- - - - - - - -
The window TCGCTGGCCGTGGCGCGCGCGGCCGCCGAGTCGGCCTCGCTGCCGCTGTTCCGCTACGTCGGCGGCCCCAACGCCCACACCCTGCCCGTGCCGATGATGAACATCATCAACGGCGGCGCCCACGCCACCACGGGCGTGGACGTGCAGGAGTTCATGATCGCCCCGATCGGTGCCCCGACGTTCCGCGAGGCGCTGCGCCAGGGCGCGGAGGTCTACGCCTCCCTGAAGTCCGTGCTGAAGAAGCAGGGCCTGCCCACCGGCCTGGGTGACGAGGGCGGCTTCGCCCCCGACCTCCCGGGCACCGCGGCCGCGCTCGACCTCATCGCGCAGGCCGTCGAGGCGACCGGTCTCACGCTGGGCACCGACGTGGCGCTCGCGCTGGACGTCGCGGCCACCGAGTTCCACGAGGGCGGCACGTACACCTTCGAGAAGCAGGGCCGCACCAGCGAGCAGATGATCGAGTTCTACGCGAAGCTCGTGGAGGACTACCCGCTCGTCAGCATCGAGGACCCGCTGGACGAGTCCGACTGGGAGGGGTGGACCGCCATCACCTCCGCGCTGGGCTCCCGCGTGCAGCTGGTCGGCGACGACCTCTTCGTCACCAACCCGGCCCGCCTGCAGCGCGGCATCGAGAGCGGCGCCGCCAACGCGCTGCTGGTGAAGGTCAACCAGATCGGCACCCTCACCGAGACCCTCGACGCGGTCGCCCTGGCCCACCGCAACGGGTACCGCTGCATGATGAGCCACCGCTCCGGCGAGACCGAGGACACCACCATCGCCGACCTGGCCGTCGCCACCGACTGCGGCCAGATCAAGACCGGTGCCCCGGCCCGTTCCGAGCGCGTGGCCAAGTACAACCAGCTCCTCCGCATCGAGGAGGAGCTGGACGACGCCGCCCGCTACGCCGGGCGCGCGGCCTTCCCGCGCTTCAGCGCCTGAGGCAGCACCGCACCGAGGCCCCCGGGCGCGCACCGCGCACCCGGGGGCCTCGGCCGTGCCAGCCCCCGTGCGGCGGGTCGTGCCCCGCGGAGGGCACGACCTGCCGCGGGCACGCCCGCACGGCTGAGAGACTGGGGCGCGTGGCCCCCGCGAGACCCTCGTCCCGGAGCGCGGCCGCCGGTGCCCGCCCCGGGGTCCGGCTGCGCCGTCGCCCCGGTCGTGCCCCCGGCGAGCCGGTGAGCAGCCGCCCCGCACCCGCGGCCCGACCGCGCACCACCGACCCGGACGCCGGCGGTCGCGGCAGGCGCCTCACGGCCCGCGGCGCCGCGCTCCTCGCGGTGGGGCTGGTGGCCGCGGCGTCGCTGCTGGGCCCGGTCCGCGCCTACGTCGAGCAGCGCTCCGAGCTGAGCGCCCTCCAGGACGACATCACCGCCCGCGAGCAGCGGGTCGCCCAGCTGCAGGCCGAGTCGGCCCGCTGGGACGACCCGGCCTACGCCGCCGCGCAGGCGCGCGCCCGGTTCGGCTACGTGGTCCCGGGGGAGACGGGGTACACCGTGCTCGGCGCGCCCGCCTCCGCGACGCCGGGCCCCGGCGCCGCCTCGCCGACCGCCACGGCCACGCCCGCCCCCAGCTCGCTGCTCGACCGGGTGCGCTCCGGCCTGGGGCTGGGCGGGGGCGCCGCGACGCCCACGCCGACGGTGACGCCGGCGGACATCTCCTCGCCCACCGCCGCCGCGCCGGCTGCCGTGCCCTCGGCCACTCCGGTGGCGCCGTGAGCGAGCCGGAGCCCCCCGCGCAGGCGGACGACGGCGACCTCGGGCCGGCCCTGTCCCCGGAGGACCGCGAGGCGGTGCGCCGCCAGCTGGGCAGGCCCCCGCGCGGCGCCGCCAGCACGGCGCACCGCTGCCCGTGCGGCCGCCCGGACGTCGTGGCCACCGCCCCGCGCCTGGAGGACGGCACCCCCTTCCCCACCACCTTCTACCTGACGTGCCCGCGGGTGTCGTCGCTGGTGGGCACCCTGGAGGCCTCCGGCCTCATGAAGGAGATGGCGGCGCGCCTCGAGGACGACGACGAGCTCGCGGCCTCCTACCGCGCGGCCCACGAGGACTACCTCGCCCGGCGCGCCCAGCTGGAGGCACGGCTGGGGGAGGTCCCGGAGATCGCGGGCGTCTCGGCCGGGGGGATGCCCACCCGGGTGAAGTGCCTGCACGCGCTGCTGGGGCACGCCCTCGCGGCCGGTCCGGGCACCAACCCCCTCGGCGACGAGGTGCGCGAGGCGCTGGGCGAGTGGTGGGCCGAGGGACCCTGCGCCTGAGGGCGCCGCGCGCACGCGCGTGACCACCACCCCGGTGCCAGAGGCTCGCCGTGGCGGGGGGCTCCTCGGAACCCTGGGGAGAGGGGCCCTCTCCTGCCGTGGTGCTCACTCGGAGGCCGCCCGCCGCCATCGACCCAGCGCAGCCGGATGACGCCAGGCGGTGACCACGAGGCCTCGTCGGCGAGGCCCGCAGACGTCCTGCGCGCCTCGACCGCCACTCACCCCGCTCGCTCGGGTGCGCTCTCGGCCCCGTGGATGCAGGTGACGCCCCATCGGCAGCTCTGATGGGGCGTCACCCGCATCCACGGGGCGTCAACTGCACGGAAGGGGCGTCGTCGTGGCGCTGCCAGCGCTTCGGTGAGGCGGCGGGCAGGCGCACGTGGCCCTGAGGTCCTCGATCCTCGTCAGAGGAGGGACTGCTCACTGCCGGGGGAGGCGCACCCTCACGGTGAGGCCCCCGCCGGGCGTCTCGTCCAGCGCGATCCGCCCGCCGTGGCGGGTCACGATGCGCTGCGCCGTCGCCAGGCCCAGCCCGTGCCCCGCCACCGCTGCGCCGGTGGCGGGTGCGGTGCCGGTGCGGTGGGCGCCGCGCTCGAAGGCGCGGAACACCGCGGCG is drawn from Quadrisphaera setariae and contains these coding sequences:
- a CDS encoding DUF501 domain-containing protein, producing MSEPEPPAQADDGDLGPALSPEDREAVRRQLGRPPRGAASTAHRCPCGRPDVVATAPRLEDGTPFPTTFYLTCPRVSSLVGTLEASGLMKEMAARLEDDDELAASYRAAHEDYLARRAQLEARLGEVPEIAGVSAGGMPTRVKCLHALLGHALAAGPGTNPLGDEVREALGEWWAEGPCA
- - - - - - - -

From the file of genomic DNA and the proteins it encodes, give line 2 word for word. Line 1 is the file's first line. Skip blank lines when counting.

- a CDS encoding DUF501 domain-containing protein, producing MSEPEPPAQADDGDLGPALSPEDREAVRRQLGRPPRGAASTAHRCPCGRPDVVATAPRLEDGTPFPTTFYLTCPRVSSLVGTLEASGLMKEMAARLEDDDELAASYRAAHEDYLARRAQLEARLGEVPEIAGVSAGGMPTRVKCLHALLGHALAAGPGTNPLGDEVREALGEWWAEGPCA